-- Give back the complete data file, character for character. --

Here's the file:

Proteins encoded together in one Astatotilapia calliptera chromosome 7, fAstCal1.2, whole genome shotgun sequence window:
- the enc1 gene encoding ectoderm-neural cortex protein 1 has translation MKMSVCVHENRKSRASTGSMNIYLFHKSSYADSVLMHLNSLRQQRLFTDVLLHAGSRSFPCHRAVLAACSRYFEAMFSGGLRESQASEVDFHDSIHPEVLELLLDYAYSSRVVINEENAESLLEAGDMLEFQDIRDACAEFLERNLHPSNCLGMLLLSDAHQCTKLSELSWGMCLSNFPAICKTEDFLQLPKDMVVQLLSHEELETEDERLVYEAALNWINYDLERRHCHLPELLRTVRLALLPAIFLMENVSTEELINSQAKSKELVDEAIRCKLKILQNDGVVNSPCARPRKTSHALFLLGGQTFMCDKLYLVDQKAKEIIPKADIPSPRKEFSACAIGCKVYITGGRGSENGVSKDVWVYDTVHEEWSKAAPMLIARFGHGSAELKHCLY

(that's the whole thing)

Proteins encoded together in one Astatotilapia calliptera chromosome 7, fAstCal1.2, whole genome shotgun sequence window:
- the enc1 gene encoding ectoderm-neural cortex protein 1 has translation MKMSVCVHENRKSRASTGSMNIYLFHKSSYADSVLMHLNSLRQQRLFTDVLLHAGSRSFPCHRAVLAACSRYFEAMFSGGLRESQASEVDFHDSIHPEVLELLLDYAYSSRVVINEENAESLLEAGDMLEFQDIRDACAEFLERNLHPSNCLGMLLLSDAHQCTKLSELSWGMCLSNFPAICKTEDFLQLPKDMVVQLLSHEELETEDERLVYEAALNWINYDLERRHCHLPELLRTVRLALLPAIFLMENVSTEELINSQAKSKELVDEAIRCKLKILQNDGVVNSPCARPRKTSHALFLLGGQTFMCDKLYLVDQKAKEIIPKADIPSPRKEFSACAIGCKVYITGGRGSENGVSKDVWVYDTVHEEWSKAAPMLIARFGHGSAELKHCLY